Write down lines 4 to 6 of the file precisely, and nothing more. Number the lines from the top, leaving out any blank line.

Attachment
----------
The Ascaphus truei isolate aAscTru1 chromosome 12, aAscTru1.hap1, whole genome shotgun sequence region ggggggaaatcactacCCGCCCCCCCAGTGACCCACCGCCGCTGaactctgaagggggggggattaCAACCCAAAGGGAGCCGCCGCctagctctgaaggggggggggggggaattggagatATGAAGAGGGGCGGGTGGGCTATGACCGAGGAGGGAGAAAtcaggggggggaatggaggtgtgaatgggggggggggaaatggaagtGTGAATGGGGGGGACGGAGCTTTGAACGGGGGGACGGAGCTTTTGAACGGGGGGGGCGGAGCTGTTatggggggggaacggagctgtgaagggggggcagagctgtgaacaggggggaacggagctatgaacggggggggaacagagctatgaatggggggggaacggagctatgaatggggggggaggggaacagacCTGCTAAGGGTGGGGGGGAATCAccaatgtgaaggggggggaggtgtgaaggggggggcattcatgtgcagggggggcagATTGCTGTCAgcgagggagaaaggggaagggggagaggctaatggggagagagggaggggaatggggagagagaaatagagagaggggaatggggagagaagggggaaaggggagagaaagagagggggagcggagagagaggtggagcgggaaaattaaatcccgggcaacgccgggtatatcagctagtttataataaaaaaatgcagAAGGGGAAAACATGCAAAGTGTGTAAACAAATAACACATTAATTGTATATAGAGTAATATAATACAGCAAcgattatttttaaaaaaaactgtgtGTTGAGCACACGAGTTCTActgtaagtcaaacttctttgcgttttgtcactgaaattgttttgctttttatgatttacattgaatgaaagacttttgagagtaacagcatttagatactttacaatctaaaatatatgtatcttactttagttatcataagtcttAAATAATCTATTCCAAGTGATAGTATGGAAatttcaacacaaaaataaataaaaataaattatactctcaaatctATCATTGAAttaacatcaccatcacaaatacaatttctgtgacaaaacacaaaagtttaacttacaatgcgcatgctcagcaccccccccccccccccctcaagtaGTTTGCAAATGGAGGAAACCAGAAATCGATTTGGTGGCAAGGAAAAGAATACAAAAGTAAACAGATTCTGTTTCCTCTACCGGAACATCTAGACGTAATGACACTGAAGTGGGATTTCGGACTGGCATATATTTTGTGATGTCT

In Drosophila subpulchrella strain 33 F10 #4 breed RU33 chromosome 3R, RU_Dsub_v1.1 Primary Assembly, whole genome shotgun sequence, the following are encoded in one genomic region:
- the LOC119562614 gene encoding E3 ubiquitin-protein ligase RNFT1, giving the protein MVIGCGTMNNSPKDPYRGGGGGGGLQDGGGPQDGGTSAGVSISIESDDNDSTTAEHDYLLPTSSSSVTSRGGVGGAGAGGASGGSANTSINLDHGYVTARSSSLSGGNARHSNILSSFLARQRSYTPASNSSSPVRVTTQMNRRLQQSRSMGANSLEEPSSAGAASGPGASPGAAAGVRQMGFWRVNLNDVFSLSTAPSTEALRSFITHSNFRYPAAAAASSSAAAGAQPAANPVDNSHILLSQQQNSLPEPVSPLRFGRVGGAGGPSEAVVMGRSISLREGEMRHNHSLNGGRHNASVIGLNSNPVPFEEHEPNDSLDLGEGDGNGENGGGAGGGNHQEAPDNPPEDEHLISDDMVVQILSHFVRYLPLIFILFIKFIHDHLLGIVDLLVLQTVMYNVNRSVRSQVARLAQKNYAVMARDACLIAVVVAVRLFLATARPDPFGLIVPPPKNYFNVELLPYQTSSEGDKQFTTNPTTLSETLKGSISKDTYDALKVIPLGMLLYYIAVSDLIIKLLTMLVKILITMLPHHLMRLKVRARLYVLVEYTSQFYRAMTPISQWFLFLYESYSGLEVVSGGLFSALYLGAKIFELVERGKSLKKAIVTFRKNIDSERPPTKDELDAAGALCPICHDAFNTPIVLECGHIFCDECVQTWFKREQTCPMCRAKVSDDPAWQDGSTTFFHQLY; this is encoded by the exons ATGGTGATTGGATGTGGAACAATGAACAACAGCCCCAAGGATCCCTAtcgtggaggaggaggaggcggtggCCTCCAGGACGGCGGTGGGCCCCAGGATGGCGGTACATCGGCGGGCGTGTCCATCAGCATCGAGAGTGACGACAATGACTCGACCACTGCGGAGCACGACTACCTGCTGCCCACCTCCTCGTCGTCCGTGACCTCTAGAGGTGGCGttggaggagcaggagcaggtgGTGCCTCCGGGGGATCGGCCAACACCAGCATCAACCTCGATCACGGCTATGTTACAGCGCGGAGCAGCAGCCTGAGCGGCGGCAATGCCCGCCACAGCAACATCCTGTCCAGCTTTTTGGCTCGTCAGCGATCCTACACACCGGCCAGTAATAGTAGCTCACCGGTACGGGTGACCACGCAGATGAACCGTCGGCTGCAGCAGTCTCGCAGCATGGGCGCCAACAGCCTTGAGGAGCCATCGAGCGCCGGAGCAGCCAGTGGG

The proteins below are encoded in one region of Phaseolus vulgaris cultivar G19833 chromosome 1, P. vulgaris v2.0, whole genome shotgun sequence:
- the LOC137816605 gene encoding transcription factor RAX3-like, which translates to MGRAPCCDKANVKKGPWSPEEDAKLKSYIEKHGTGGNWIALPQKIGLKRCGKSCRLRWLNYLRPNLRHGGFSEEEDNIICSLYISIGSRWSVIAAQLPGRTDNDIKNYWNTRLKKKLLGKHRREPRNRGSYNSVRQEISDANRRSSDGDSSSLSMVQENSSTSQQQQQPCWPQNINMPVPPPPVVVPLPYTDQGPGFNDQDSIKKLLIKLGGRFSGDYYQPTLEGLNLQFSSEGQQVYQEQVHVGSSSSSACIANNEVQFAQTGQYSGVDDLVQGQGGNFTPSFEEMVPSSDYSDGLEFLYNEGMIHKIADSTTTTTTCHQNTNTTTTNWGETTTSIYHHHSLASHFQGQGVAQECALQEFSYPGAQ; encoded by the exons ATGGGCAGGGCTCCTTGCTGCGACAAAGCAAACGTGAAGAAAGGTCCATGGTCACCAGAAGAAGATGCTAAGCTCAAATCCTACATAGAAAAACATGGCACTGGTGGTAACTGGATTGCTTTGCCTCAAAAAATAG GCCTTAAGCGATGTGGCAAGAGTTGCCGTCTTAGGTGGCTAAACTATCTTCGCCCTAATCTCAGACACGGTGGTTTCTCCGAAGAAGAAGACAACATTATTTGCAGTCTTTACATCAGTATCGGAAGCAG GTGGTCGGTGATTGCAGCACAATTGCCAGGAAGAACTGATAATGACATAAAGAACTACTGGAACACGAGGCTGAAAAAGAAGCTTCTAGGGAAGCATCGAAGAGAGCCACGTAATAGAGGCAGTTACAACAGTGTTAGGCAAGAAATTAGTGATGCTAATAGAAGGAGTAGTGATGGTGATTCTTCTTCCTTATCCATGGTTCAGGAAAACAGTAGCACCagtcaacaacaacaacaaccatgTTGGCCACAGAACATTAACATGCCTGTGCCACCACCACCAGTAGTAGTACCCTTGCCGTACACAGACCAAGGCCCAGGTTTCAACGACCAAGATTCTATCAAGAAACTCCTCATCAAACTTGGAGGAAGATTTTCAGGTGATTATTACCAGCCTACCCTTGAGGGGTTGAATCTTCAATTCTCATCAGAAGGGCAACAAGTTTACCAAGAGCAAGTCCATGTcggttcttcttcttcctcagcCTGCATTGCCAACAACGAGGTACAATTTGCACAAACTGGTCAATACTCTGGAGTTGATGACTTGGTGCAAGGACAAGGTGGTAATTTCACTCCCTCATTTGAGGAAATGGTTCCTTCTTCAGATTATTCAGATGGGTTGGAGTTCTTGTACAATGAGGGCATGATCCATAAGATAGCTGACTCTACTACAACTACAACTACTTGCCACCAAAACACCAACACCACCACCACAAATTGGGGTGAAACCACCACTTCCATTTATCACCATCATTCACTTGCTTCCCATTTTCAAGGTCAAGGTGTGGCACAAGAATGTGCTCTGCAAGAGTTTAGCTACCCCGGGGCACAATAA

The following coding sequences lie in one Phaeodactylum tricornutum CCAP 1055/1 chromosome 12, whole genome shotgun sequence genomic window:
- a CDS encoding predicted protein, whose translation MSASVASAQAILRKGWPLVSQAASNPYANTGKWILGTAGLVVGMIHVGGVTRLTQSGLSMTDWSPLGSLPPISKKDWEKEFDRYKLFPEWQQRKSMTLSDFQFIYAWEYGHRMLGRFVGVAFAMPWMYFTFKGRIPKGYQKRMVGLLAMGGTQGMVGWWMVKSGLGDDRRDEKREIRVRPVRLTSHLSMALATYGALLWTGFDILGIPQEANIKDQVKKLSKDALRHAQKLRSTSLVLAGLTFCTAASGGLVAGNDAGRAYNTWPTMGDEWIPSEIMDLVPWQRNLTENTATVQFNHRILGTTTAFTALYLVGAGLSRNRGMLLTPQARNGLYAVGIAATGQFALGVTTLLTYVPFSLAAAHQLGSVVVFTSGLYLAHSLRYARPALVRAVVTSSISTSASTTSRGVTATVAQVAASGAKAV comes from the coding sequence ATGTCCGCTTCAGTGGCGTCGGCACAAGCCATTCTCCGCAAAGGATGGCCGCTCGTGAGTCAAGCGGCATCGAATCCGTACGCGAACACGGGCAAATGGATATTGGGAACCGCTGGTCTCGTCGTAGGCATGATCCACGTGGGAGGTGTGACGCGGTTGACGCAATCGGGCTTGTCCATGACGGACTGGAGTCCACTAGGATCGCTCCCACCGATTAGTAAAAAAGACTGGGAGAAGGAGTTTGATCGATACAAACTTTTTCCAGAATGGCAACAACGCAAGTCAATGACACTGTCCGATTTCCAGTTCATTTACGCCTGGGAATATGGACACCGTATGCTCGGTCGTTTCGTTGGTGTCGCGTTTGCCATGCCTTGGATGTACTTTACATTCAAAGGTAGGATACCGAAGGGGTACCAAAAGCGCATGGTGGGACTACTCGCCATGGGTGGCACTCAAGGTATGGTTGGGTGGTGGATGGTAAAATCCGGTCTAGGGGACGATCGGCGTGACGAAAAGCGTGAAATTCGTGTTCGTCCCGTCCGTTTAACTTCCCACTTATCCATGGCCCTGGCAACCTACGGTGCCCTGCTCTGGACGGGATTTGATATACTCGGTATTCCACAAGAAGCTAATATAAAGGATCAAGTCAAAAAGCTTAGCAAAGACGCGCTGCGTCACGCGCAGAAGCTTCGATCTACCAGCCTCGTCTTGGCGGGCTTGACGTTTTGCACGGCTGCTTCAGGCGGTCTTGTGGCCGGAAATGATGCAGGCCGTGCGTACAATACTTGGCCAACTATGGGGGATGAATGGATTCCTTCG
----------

The proteins below are encoded in one region of Phaseolus vulgaris cultivar G19833 chromosome 1, P. vulgaris v2.0, whole genome shotgun sequence:
- the LOC137816605 gene encoding transcription factor RAX3-like, which translates to MGRAPCCDKANVKKGPWSPEEDAKLKSYIEKHGTGGNWIALPQKIGLKRCGKSCRLRWLNYLRPNLRHGGFSEEEDNIICSLYISIGSRWSVIAAQLPGRTDNDIKNYWNTRLKKKLLGKHRREPRNRGSYNSVRQEISDANRRSSDGDSSSLSMVQENSSTSQQQQQPCWPQNINMPVPPPPVVVPLPYTDQGPGFNDQDSIKKLLIKLGGRFSGDYYQPTLEGLNLQFSSEGQQVYQEQVHVGSSSSSACIANNEVQFAQTGQYSGVDDLVQGQGGNFTPSFEEMVPSSDYSDGLEFLYNEGMIHKIADSTTTTTTCHQNTNTTTTNWGETTTSIYHHHSLASHFQGQGVAQECALQEFSYPGAQ; encoded by the exons ATGGGCAGGGCTCCTTGCTGCGACAAAGCAAACGTGAAGAAAGGTCCATGGTCACCAGAAGAAGATGCTAAGCTCAAATCCTACATAGAAAAACATGGCACTGGTGGTAACTGGATTGCTTTGCCTCAAAAAATAG GCCTTAAGCGATGTGGCAAGAGTTGCCGTCTTAGGTGGCTAAACTATCTTCGCCCTAATCTCAGACACGGTGGTTTCTCCGAAGAAGAAGACAACATTATTTGCAGTCTTTACATCAGTATCGGAAGCAG GTGGTCGGTGATTGCAGCACAATTGCCAGGAAGAACTGATAATGACATAAAGAACTACTGGAACACGAGGCTGAAAAAGAAGCTTCTAGGGAAGCATCGAAGAGAGCCACGTAATAGAGGCAGTTACAACAGTGTTAGGCAAGAAATTAGTGATGCTAATAGAAGGAGTAGTGATGGTGATTCTTCTTCCTTATCCATGGTTCAGGAAAACAGTAGCACCagtcaacaacaacaacaaccatgTTGGCCACAGAACATTAACATGCCTGTGCCACCACCACCAGTAGTAGTACCCTTGCCGTACACAGACCAAGGCCCAGGTTTCAACGACCAAGATTCTATCAAGAAACTCCTCATCAAACTTGGAGGAAGATTTTCAGGTGATTATTACCAGCCTACCCTTGAGGGGTTGAATCTTCAATTCTCATCAGAAGGGCAACAAGTTTACCAAGAGCAAGTCCATGTcggttcttcttcttcctcagcCTGCATTGCCAACAACGAGGTACAATTTGCACAAACTGGTCAATACTCTGGAGTTGATGACTTGGTGCAAGGACAAGGTGGTAATTTCACTCCCTCATTTGAGGAAATGGTTCCTTCTTCAGATTATTCAGATGGGTTGGAGTTCTTGTACAATGAGGGCATGATCCATAAGATAGCTGACTCTACTACAACTACAACTACTTGCCACCAAAACACCAACACCACCACCACAAATTGGGGTGAAACCACCACTTCCATTTATCACCATCATTCACTTGCTTCCCATTTTCAAGGTCAAGGTGTGGCACAAGAATGTGCTCTGCAAGAGTTTAGCTACCCCGGGGCACAATAA

The following coding sequences lie in one Phaeodactylum tricornutum CCAP 1055/1 chromosome 12, whole genome shotgun sequence genomic window: